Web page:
Filtering traffic on your Help servers

So you've moved your help content onto a server. Wonderful! Server-based content offers a lot of advantages, including the ability to analyze how users are accessing that content. Such feedback allows you to optimize your help topics accordingly.

However, how can you tell if those help visits are from internal testing or actual users?

One way is to filter the traffic by IP address. Much like your street address or the URL for your website, an IP address is a unique identifier for the machine accessing your help servers. The IP address of each visitor is recorded in the .LOG files on your servers, and can be viewed in your traffic analysis tool.

To filter by IP address, set your analysis tool so that it excludes all IP addresses assigned to your company. Usually, a company will have a range of IPs assigned to it. By filtering out these IPs, any visits from machines inside your company will be excluded from reports of traffic data.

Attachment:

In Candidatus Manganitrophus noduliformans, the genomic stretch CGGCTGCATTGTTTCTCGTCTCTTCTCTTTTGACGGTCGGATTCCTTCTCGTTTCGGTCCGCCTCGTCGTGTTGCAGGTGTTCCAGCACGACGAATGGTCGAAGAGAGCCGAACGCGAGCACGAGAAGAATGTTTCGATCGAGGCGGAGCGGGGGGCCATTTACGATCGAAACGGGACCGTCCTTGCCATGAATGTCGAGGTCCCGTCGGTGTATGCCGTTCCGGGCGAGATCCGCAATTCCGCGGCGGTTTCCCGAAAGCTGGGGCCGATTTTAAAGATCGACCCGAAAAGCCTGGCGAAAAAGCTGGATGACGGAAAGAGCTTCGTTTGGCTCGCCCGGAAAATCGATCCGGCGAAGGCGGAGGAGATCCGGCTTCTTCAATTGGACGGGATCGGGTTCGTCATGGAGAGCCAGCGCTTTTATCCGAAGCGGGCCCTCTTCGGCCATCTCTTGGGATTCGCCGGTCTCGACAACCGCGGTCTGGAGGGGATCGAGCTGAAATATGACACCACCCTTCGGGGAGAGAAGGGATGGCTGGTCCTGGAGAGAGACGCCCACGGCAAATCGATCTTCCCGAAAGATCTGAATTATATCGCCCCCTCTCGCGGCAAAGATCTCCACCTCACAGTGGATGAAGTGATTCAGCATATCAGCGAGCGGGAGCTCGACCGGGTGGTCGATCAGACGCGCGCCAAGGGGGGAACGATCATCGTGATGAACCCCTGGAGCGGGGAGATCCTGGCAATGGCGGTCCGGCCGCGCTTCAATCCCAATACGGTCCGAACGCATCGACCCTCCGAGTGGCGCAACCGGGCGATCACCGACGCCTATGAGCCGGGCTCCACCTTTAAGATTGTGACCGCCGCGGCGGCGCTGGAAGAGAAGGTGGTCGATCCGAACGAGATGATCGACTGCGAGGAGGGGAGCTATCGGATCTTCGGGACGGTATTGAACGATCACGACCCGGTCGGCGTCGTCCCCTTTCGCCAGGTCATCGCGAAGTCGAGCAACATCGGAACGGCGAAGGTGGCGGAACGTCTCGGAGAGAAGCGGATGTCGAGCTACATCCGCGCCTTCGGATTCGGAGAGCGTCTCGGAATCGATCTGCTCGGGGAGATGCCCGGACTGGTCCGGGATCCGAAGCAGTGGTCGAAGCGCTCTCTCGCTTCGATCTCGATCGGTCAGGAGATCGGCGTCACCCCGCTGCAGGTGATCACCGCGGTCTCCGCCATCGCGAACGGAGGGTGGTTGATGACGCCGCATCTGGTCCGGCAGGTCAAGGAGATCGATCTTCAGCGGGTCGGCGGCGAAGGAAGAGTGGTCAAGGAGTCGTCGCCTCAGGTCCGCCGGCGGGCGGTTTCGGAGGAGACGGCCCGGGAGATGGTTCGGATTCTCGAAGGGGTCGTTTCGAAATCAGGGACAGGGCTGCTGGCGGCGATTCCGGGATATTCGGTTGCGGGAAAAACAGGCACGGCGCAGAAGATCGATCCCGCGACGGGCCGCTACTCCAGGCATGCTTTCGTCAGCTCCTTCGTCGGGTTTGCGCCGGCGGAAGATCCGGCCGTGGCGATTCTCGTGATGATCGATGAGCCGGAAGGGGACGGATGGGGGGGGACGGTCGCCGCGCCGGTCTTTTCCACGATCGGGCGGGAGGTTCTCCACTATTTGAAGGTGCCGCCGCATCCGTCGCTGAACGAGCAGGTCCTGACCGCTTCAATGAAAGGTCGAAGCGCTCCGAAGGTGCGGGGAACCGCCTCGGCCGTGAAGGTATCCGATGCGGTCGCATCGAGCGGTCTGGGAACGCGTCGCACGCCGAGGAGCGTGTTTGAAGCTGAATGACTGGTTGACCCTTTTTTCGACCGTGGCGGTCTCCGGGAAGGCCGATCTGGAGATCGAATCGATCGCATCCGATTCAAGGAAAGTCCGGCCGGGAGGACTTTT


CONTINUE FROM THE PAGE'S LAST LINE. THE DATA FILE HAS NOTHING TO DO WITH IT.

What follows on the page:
If you are unable to filter IP addresses, you may be able to use cookies instead. A cookie is a small bit of code that gets saved on a PC when it visits a website. Create the cookie so that it never expires. Then, have all internal users visit the page with the cookie. After the cookie is set on their machines, set your analysis tool so that it filters out all visits that include the cookie.

Both of these methods will allow you to sort out whether traffic on your Help servers is coming from internal testing or actual end-users. If you need technical assistance, try contacting the team that manages your servers. They should be able to help you evaluate which solution is best and assist with implementation.

When you deliver help topics on a server, knowing where your traffic is coming from is very important. Internal testing behavior will differ greatly from how actual users navigate through your help topics. You don't want to make improvements based on data from internal testing.

If your help is not delivered via a server, you might want to consider whether such a move would be worthwhile. Server-based help allows you to monitor how your help is used, update content without assistance from developers, and more.

Related: Can help authors afford to ignore Google?